News that the nation's obesity problem could balloon to more than 40 percent of the population in the next two decades has brought doubt to many of the recent efforts to impart healthier eating and exercise habits, particularly on children, and has led to some harsher tactics, like a recent ad campaign launched in Georgia.
Called "Stop Sugarcoating," the campaign is targeting the state's obese children—the second highest rate of childhood obesity in the U.S.—with ads that many are finding controversial.
Using billboards and television commercials, Children's Healthcare of Atlanta began running the divisive ads last year, showing just what obese children actually look like. And the outrage has resulted from eerie black and white imagery of overweight children with bold warnings that read: "It's hard to be a little girl when you're not" and "Fat prevention begins at home. And the buffet line."
Critics of the ads call them insensitive and worry that they could be counterproductive, causing more stress on families struggling with obesity.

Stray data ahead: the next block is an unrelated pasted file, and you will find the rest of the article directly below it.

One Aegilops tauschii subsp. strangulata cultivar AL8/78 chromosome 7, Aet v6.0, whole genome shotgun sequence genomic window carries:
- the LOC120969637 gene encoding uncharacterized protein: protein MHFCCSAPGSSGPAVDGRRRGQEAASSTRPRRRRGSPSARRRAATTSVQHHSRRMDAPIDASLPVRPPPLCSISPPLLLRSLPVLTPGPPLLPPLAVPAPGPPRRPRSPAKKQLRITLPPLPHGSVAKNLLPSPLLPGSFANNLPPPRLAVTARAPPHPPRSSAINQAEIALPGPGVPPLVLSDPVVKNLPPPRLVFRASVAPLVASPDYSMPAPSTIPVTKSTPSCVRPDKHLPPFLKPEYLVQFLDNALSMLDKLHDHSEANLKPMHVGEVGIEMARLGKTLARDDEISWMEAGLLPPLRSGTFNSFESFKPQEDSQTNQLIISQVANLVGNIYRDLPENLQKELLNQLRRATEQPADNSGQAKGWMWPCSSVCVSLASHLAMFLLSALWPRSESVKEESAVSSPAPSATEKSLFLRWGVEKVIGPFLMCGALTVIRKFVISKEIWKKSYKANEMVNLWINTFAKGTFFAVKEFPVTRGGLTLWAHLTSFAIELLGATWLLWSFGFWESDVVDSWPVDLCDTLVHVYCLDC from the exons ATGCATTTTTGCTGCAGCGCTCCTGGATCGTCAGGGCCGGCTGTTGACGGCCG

A similar campaign that began running in New York City earlier this year also received criticism for its use of amputees to show the effects of diabetes—an obesity related illness—and how the common portion sizes of many fast and junk food items have dramatically increased over the last forty years.
The Centers for Disease Control estimate that more than one-third of adult Americans are currently obese and that nearly 20 percent of children ages 2-19 are also clinically obese. Obesity related illnesses include type 2 diabetes, heart disease and hypertension.
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Image: Children's Healthcare of Atlanta